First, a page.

Guatemalan officials weighed what to do with the site of a massive, acres-wide mudslide that might still hold hundreds of bodies and a surrounding area of largely untouched homes that has been declared uninhabitable.

Simply too vast to excavate fully, there may come a point as in the past where officials simply end digging efforts at the site and declare the area where the unrecovered bodies lie a de-facto graveyard, their buried houses becoming their final tombs.

Officials are also considering what to do with residents of the Cambray community on the outskirts of Guatemala City whose houses escaped Thursday’s massive landslide but whose neighbourhood has now been declared uninhabitable by Guatemala’s National Disaster Reduction Commission, known as the Conred. “They told us they have to get organized, they have to buy land” for us, said Clara Elena Solorzano, 40, who had lived in the neighbourhood for 17 years in a house built by her husband. “Also that they’re getting money together to buy us homes, but nothing concrete.”

As the death toll rose to 152 late yesterday, questions mounted about why people were allowed to build homes at the base of a dangerous hillside next to a small river.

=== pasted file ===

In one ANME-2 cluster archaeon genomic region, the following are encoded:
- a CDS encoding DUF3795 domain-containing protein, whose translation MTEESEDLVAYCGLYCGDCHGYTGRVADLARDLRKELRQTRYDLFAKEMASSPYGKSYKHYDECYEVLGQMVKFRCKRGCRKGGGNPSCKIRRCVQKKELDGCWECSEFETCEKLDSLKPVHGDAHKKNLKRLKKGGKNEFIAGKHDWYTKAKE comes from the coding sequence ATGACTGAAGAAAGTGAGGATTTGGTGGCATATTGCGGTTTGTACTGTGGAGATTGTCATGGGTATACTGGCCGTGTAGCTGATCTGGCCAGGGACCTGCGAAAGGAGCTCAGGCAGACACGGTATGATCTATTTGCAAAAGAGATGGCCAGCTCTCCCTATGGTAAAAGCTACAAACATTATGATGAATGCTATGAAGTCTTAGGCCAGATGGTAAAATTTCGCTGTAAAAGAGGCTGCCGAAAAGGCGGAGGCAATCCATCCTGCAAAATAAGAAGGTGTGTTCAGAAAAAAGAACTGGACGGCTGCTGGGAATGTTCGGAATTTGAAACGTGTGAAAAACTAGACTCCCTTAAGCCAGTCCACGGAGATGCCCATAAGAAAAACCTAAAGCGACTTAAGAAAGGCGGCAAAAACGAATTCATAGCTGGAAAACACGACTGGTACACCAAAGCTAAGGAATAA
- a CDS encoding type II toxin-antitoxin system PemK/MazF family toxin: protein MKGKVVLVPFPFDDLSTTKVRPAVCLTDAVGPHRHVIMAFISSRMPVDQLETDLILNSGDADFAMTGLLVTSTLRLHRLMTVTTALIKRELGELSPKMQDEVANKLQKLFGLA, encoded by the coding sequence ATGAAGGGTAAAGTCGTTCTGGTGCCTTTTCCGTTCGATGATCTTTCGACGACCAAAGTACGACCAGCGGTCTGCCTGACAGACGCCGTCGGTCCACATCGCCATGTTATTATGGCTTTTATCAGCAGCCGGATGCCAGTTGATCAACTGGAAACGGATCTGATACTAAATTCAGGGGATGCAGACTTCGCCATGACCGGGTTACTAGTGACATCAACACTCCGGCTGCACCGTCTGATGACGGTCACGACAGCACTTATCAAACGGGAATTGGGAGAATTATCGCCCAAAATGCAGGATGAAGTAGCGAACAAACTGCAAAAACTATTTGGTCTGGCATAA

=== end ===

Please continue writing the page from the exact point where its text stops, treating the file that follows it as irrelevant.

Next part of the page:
Conred said it had warned of the risk Cambray faced since last year and had recommended that residents be relocated. But Solorzano and 26-year-old Sonia Hernandez, who had 10 family members displaced by the landslide and five from another house missing, both said they were never warned of any danger.

“If we had been warned of the danger we were running we never would have bought” in the neighbourhood, Hernandez said. “We practically bought our own tomb.”

Many Cambray residents were staying in shelters. Some 187 people waited on cots inside the Salon Municipal, an auditorium the town usually employs for events and parties.

Displaced families could find food, medical services, activities for children and psychological services there. Most people there were homeowners, and said they built their homes with all the proper permits. They said they were more focused on the nearby river that occasionally overflows its banks than the hillside above them.

Disaster Reduction Commission Director Alejandro Maldonado said he had warned Mayor Tono Coro of the municipality of Santa Catarina Pinula that the river was eating away at the base of the steep hill.

Maldonado said he was waiting for a report from local authorities about what they had done in response to the warning.